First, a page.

—Mary Catherine O’Connor
@mcoc

Natural Inheritance

January 20, 2013 | Uncategorized | Permalink

Robert Paine is a super-famous ecologist, the first person to really nail down the process known as a “trophic cascade,” by which top predators have a forcing effect that deeply impacts the entire food web.   Many years ago Paine did an experiment off the North Pacific coast, removing sea stars (formerly known as starfish, but they are not fish) from control plots.  Despite their frequent appearance on childrens’ wallpaper, sea stars are gangster predators.  A few weeks ago I came across one the length of my forearm at Pillar Point – with an 8-inch crab sticking out of its belly.  The sea star everts its stomach directly over its prey and begins digesting – wow – so I was actually witnessing the sea star consuming the crab.  What a way to go.  Sea stars also eat mussels, and when Paine removed them from his control plots the mussels there flourished – and pretty soon the mussels ate up all the kelp in the area.  Kelp is like the forest of the water, providing food and habitat for myriads, and when the kelp was gone, so too went many of the aquatic denizens who depend on it.  Without the slurping stomach keeping things in check, the tide pools became “depauperate.”  This is not good.  Paine’s chain of causality starting with the top predator has been identified in virtually every sort of ecosystem we’ve got, and the trophic cascade is one of the most important concepts in ecology today.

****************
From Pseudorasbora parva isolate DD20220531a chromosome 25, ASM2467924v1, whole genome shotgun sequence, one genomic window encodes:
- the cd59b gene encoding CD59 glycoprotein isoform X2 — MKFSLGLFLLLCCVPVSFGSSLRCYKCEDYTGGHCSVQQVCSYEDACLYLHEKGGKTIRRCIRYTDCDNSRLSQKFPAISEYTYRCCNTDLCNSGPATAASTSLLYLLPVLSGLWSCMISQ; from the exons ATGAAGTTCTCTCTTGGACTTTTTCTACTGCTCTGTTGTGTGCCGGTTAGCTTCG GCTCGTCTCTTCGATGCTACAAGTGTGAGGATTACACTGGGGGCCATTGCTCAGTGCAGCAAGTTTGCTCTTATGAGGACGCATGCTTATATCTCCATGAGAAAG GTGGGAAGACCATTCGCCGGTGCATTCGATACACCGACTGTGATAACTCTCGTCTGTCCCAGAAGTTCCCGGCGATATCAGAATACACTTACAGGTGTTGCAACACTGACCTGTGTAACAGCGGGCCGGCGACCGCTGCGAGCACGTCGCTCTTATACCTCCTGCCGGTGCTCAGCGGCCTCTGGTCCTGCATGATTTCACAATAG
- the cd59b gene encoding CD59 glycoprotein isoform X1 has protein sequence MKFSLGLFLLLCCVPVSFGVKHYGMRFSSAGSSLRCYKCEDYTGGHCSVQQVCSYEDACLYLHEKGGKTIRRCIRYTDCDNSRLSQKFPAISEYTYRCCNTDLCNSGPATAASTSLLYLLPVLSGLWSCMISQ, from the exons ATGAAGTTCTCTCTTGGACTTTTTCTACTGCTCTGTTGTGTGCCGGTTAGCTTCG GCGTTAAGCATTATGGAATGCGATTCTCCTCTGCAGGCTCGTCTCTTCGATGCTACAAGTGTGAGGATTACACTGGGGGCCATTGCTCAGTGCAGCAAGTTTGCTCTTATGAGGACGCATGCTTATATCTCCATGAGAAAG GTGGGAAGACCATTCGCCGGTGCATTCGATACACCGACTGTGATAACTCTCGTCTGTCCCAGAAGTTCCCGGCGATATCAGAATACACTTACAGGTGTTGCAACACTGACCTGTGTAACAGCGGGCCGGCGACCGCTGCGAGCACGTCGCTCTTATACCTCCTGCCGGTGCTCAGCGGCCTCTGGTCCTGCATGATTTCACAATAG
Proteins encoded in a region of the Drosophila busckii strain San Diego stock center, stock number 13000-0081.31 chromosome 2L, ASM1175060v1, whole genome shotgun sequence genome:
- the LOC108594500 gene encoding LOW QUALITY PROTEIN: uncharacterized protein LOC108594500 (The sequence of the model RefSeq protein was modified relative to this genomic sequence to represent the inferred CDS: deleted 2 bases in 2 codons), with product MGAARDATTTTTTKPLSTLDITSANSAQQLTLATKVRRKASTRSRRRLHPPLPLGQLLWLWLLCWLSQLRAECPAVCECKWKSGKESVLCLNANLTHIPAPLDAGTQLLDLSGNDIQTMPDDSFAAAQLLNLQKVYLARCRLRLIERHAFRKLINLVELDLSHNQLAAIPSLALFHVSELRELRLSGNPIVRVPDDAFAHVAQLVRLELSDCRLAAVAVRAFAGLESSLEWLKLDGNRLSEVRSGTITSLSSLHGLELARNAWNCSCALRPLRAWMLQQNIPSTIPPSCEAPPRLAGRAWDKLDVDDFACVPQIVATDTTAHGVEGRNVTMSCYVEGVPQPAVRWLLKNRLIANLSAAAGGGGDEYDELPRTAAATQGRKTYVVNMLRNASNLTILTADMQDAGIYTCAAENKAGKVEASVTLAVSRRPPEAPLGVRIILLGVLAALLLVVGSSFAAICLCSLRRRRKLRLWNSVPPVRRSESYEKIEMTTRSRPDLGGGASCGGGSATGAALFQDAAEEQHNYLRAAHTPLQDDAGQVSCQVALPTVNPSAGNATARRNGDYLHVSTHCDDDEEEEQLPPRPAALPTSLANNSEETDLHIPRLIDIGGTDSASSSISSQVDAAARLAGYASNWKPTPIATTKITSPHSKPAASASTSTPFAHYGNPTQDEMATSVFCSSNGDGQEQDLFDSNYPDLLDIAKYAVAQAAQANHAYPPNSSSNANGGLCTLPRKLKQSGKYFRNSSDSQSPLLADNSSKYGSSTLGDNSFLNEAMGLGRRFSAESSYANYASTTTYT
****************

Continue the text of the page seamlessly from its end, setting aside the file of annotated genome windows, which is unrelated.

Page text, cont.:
In a wonderful piece in Nature last week, “Bob Paine fathered an idea – and an academic family – that changed ecology,” Ed Yong describes a parallel chain of causality in which Paine plays a major role, and that is in mentoring the scientific generations coming after him.  Since I hang around scientists a lot and interview a lot of them, I know first-hand that Paine’s willingness to support graduate students and to encourage their research is pretty rare.  Scientists are nice people individually, but they can be vicious to one another.  My good friend Roy Eisenhardt, an attorney who was the Executive Director of the Calfornia Academy of Sciences back in the day (and he was also president of the Oakland A’s!) remarked to me once that in any other field, the kind of dissing scientists do to one another would wind them up in court.  Why are they so mean? I asked Roy.  Because they have to be “right,” said Roy.  And that means everybody else has to be “wrong.”  In addition to making for very uncomfortable working conditions, this impulse to be king of the castle and keep the peons at bay may help the career of the individual scientist, but it does not help scientific knowledge in general.